# Details of prior specification

## Person ability

We model the ability of person as being an iid draw from a normal distribution with a zero mean and an unknown variance begin{equation*} theta_i stackrel{iid}{sim} text{Normal}left(0, sigma^2_thetaright) quad . end{equation*}

Although this normal distribution fulfills the mathematical role of a prior for , its interpretation in IRT is as the population distribution of person ability. Therefore, we are interested in estimating the value of from the data.

One approach to estimating is to build a new layer of the model hierarchy so that our sampler will also give us output for which we can then use to draw inferences. To do this, we give a prior. A computationally convenient prior is the conjugate prior for the variance of a normal distribution, the inverse-gamma distribution: begin{equation*} sigma^2_theta sim text{Inverse-gamma}left(alpha_theta, beta_theta right) quad end{equation*} where the and parameters are the inverse-gamma distribution’s shape and scale parameters respectively. Since the prior is conjugate, the posterior is also inverse-gamma: begin{equation*} sigma^2_theta left| boldsymboltheta right. sim text{Inverse-gamma}left( alpha_theta + frac{P}{2}, beta_theta + frac{1}{2} sum_{p=1}^P theta^2_p right) end{equation*} where is the total number of persons.

To set values for and , we consider the effect of those values on the posterior of . Since the posterior is a well known distribution, we can consult the Wikipedia page to find the formula for its mean. The posterior mean is: begin{aligned} Egiven{sigma^2_theta}{boldsymboltheta} %& = frac{beta}{alpha-1} \ & = frac{beta_theta + frac{1}{2} sum_{p=1}^P theta^2_p}{ alpha_theta + frac{P}{2} – 1} end{aligned}

If and are small compared to , then the posterior mean will be driven almost entirely by the data (via the estimates): begin{aligned} sum_{p=1}^P theta^2_p & approx sigma^2_theta P & & text{and} & Egiven{sigma^2_theta}{boldsymboltheta} & approx frac{ frac{sigma^2_theta P}{2} }{ frac{P}{2}} = sigma^2_theta end{aligned}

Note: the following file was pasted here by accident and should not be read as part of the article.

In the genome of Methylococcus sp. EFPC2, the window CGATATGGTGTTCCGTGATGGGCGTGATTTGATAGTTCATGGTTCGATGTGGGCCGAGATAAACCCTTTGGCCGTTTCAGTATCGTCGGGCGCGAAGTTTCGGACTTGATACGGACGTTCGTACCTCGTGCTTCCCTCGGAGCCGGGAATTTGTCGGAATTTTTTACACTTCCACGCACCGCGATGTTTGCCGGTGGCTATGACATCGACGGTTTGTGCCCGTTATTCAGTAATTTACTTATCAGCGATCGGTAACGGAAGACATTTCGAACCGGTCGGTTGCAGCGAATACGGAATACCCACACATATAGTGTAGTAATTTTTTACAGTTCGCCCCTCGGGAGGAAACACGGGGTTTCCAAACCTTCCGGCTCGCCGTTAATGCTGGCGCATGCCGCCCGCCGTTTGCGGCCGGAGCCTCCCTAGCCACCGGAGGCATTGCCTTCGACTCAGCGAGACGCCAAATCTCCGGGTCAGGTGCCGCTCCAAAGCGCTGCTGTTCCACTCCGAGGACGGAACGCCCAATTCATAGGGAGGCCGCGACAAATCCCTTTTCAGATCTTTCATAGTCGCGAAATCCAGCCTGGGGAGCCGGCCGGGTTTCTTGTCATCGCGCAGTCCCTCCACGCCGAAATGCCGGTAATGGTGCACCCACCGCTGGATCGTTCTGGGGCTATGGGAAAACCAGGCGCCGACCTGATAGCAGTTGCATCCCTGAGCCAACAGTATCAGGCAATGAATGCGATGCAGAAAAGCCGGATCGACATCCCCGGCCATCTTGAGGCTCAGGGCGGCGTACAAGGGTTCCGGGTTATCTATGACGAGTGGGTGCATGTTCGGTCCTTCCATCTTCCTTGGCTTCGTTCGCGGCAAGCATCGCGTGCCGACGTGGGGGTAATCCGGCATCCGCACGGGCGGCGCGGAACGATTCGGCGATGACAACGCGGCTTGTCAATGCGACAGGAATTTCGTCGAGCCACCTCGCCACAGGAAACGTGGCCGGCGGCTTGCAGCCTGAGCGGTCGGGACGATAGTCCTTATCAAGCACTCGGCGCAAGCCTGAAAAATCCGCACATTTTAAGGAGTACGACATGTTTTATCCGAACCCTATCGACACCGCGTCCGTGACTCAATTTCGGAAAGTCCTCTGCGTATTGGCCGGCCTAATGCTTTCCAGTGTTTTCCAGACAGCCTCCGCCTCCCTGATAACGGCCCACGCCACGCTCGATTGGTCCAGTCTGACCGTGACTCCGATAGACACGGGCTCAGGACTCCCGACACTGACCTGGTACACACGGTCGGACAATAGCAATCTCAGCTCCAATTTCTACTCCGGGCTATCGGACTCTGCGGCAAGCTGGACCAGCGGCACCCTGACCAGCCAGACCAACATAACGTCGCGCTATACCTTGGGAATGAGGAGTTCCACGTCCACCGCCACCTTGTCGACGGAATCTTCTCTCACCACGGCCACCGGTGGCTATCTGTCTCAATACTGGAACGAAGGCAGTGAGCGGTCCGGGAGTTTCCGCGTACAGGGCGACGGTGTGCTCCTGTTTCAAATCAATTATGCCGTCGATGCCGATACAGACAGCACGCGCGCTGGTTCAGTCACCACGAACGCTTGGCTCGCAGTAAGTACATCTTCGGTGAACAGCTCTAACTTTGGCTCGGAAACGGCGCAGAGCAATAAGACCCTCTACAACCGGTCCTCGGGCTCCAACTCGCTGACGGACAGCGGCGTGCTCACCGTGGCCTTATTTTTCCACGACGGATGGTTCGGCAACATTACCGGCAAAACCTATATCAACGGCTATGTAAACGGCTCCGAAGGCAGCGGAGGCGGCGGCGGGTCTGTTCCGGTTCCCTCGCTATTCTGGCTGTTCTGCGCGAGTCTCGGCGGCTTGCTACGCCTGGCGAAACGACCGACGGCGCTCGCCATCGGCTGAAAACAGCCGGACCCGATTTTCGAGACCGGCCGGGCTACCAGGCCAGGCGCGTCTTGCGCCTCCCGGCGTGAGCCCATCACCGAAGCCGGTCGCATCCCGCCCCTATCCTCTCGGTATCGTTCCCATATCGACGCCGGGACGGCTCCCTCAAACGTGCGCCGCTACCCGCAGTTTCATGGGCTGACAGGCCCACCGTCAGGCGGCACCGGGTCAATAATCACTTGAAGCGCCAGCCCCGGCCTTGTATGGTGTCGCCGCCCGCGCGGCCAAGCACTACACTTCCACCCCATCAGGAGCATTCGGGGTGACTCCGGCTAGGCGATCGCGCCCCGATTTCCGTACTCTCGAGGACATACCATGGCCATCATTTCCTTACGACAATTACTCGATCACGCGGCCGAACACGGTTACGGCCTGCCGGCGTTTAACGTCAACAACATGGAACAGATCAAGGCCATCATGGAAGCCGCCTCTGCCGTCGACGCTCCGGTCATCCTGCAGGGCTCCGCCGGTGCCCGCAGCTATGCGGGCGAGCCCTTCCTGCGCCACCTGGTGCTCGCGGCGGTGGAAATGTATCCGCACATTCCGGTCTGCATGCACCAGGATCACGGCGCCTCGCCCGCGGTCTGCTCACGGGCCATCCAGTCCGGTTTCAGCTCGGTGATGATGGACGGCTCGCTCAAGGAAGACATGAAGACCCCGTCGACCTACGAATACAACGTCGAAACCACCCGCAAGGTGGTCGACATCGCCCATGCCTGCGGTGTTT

so that the posterior mean will be approximately unbiased.If and are much larger than , then the posterior mean will be approximately begin{aligned} Egiven{sigma^2_theta}{boldsymboltheta} & approx frac{ beta_theta }{ alpha_theta – 1} = E{sigma^2_theta} end{aligned} which is the prior mean.

If and are of a similar size as , then the posterior mean will be “shrunk” towards the prior mean. This can be useful for stabilizing estimation or incorporating prior information about the value of from past studies. For example, if a past study had subjects and estimated as the value of , then setting begin{aligned} alpha_theta & = frac{n}{2} & & text{and} & beta_theta & = s cdot frac{n}{2} end{aligned} will incorporate the prior information on into our study in a principled way.

For our purposes, we choose . This leads to a “flat” prior for so that the posterior mean will be approximately unbiased.

## Item difficulty

We model the difficulty of item as being an iid draw from a normal distribution with a zero mean and an unknown variance begin{equation*} b_i stackrel{iid}{sim} Nleft(0, sigma^2_bright) quad . end{equation*} Since items are often regarded as fixed, we are not usually interested in the variance of the item parameters. Therefore we choose a large value of so that the prior is flat over typical values.

For our purposes, we choose , which is flat because it is nearly two orders of magnitude larger than a typical item difficulty parameter.

## Item discrimination

We model the discrimination of item as being an iid draw from a log-normal distribution with an unknown mean and unknown variance begin{equation*} a_i stackrel{iid}{sim} text{Log-Normal}(mu_a,sigma^2_a) quad. end{equation*} Due to the multiplicative of nature of in Equation ref{eq:pipi}, we chose a log-normal distribution for its prior. This is because the log-normal distribution is the limiting distribution for random variables which are multiplied, in the same way that the normal distribution is the limiting distribution for random variables which are added together.